As peaceful as it is in Malaysia, we are vulnerable to climate change. According to the Intergovernmental Panel on Climate Change (IPCC) assessments, the past records of Malaysia climate show similar trend that has been encountered globally(Bindoff et al., 2007; Trenberth et al., 2007). Malaysia’s temperature had increased 0.18 0C per decade for over 40 years since 1951 (MOSTE, 2000). Since 1986, the average annual rise in sea level at a southern coastal site in the Peninsular Malaysia increase by approximately 1.25mm (UTM, 2007).
As a developing nation, Malaysia faces similar challenges that other developing countries are experiencing. Malaysia has overpassed the great divide in climate change negotiations: we have entered the 21st century as one of the richest countries in SEA. During COP15 in 2009, Malaysia, with support from developed countries, proposed to reduce its carbon emission to 40 per cent by the year 2020 compared with its 2005 levels, and in the same year, the National Climate Change Policy was introduced to ensure climate-resilient development and serves as a framework to mobilise and guide Government agencies, industry and communities as well as other relevant stakeholders in addressing the challenges of climate change in a concerted and holistic manner.
In pursuant to the proposal in Copenhagen, the National Corporate Greenhouse Gas (GHG) Reporting Programme for Malaysia (known as MYCarbon), was launched on 3rd December 2013. When it comes to negotiation, we were promised many great things, and although we didn’t get the funds or technology we were promised at Copenhagen, we stuck to the pledge we made there. In the Tenth Malaysia Plan, 2011-2015, as a result of mitigation measures, we have cut the emissions intensity of our GDP by 33% of the 40% proposed in the past five year. The Eleventh Malaysia Plan, 2016-2020, will focus on climate resilient development that incorporates climate change and environmental considerations into policy and development planning, evaluation and implementation.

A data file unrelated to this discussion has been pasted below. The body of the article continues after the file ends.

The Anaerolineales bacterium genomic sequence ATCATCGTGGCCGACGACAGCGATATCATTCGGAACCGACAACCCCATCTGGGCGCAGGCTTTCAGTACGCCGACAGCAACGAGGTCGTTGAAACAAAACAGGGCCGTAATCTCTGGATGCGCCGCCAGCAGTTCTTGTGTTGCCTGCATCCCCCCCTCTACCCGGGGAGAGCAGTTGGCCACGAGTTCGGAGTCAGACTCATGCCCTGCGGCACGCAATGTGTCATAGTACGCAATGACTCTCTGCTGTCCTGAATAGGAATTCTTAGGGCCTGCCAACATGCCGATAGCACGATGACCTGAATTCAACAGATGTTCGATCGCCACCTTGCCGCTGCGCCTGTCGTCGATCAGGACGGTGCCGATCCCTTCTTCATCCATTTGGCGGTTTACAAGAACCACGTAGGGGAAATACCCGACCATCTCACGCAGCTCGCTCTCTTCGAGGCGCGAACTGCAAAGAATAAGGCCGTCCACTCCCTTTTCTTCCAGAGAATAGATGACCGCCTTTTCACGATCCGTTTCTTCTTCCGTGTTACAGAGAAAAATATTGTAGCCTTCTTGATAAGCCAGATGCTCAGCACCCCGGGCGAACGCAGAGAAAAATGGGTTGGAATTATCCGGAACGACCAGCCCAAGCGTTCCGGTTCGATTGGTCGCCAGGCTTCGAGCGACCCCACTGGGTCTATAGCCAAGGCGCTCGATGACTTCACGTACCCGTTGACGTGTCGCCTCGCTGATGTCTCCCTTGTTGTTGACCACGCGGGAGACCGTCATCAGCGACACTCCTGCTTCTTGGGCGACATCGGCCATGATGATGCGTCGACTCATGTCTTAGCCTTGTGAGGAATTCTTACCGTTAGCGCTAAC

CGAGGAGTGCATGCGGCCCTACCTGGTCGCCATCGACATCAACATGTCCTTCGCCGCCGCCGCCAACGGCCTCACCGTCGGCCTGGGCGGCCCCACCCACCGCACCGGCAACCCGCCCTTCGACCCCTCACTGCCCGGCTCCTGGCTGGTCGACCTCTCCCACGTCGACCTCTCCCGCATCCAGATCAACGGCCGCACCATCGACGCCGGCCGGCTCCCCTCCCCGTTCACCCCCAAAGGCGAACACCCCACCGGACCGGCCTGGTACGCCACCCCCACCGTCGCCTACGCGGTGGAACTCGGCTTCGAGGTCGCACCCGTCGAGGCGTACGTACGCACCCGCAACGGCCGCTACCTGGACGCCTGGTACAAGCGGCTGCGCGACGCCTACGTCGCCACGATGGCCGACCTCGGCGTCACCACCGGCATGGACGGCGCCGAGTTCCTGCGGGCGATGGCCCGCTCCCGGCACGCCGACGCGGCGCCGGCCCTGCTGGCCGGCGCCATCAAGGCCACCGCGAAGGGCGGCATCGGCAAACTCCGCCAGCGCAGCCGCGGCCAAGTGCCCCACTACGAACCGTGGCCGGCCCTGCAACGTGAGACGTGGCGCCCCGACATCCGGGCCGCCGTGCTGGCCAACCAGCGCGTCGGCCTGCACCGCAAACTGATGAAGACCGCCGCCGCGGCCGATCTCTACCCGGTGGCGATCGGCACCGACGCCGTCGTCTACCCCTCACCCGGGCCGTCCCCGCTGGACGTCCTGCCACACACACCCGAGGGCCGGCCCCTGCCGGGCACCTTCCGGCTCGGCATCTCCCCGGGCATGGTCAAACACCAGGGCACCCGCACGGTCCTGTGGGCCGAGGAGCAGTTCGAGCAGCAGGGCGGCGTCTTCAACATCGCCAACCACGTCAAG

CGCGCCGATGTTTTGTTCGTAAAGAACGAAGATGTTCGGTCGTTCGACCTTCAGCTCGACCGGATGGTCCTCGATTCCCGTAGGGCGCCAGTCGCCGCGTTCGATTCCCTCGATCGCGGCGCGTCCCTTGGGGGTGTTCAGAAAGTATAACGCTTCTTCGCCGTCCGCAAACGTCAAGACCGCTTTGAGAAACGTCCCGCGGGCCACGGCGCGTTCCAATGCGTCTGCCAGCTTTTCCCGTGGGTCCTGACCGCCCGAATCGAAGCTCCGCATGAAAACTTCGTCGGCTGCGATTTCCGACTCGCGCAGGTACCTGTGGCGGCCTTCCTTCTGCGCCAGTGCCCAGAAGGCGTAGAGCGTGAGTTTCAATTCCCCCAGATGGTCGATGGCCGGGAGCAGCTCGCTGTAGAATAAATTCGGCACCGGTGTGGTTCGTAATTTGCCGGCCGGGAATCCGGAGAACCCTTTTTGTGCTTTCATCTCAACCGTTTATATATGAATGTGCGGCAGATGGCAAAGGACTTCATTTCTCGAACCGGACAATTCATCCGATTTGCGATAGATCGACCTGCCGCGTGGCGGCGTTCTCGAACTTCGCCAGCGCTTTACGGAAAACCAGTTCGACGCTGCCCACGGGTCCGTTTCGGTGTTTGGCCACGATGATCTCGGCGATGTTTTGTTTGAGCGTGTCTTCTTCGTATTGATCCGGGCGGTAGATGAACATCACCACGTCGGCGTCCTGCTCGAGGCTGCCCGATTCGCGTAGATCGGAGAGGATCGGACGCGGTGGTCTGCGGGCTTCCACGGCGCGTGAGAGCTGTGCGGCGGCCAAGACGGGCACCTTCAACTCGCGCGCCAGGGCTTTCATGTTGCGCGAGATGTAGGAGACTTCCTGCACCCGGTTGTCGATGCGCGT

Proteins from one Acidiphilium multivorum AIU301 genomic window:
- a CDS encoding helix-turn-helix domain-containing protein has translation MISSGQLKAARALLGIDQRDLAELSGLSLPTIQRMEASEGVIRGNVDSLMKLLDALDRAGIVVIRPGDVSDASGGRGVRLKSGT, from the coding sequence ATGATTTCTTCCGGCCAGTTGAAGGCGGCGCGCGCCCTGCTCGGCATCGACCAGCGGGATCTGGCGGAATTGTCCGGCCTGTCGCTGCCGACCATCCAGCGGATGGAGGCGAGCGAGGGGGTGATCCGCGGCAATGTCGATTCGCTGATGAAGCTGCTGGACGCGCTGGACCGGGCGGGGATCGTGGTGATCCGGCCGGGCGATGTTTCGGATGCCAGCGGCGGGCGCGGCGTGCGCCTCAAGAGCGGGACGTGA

Listed in Non Annex I as a developing country, Malaysia has no quantitative commitments under the Kyoto Protocol at present but instead, acts as one of the observer countries. However, together with all other countries, Malaysia is already committed under the UNFCCC to combat climate change by formulating, implementing, publishing and regularly updating national and regional programmes containing measures to mitigate climate change. Under the UNFCC, Malaysia is addressing anthropogenic emissions by sources and removals by sinks of all greenhouse gases.
Malaysia aims not only to graduate into the high income category by 2020, but also to shift to a new period of a low carbon economy. We are determined to get there not through rapacious consumption, but sustainable development. Asian leaders must argue for strong and effective action on climate change. Though, it is difficult to adapt to the new climate threat, and reduce greenhouse gas emissions, while still pursuing economic development, nothing is impossible if everybody plays their roles.
With eight more days before COP21,
I had a chance to get some precious insights from Mr.Richard Corlett
about the coming COP21 and Malaysia…..
Mr. Richard is the Lead Author for the Asia chapter of the Working Group 2
contribution to the Fifth Assessment Report of the Intergovernmental Panel on Climate Change (IPCC).
Enjoy the read, people.
Richard T Corlett, November 22th 2015